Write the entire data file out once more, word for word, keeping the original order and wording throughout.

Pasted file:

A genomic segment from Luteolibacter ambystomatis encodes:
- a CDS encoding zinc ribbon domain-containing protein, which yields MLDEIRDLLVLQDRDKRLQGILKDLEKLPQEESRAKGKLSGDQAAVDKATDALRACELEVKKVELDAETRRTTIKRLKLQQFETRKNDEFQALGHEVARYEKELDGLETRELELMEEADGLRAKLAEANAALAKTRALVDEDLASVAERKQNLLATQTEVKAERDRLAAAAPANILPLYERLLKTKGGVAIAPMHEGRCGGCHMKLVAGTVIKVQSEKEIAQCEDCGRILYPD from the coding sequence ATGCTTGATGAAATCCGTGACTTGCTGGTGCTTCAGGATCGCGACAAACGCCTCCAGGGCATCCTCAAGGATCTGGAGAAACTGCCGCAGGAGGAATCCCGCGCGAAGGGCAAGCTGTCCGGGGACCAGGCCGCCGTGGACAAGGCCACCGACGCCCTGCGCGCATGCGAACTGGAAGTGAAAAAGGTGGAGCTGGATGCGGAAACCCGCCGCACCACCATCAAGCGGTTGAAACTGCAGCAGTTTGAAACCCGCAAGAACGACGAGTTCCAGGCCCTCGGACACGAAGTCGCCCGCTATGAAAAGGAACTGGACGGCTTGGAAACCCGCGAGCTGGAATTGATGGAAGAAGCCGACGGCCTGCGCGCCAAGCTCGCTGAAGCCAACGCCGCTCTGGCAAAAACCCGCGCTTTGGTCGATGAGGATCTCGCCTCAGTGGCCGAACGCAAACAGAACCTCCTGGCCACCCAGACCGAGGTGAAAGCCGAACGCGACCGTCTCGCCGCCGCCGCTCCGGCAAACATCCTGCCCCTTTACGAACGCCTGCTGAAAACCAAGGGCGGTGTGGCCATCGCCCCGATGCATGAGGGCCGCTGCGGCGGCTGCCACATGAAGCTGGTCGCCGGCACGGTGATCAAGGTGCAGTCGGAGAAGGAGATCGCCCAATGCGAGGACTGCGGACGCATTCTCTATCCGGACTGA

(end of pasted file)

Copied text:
A genomic segment from Luteolibacter ambystomatis encodes:
- a CDS encoding zinc ribbon domain-containing protein, which yields MLDEIRDLLVLQDRDKRLQGILKDLEKLPQEESRAKGKLSGDQAAVDKATDALRACELEVKKVELDAETRRTTIKRLKLQQFETRKNDEFQALGHEVARYEKELDGLETRELELMEEADGLRAKLAEANAALAKTRALVDEDLASVAERKQNLLATQTEVKAERDRLAAAAPANILPLYERLLKTKGGVAIAPMHEGRCGGCHMKLVAGTVIKVQSEKEIAQCEDCGRILYPD from the coding sequence ATGCTTGATGAAATCCGTGACTTGCTGGTGCTTCAGGATCGCGACAAACGCCTCCAGGGCATCCTCAAGGATCTGGAGAAACTGCCGCAGGAGGAATCCCGCGCGAAGGGCAAGCTGTCCGGGGACCAGGCCGCCGTGGACAAGGCCACCGACGCCCTGCGCGCATGCGAACTGGAAGTGAAAAAGGTGGAGCTGGATGCGGAAACCCGCCGCACCACCATCAAGCGGTTGAAACTGCAGCAGTTTGAAACCCGCAAGAACGACGAGTTCCAGGCCCTCGGACACGAAGTCGCCCGCTATGAAAAGGAACTGGACGGCTTGGAAACCCGCGAGCTGGAATTGATGGAAGAAGCCGACGGCCTGCGCGCCAAGCTCGCTGAAGCCAACGCCGCTCTGGCAAAAACCCGCGCTTTGGTCGATGAGGATCTCGCCTCAGTGGCCGAACGCAAACAGAACCTCCTGGCCACCCAGACCGAGGTGAAAGCCGAACGCGACCGTCTCGCCGCCGCCGCTCCGGCAAACATCCTGCCCCTTTACGAACGCCTGCTGAAAACCAAGGGCGGTGTGGCCATCGCCCCGATGCATGAGGGCCGCTGCGGCGGCTGCCACATGAAGCTGGTCGCCGGCACGGTGATCAAGGTGCAGTCGGAGAAGGAGATCGCCCAATGCGAGGACTGCGGACGCATTCTCTATCCGGACTGA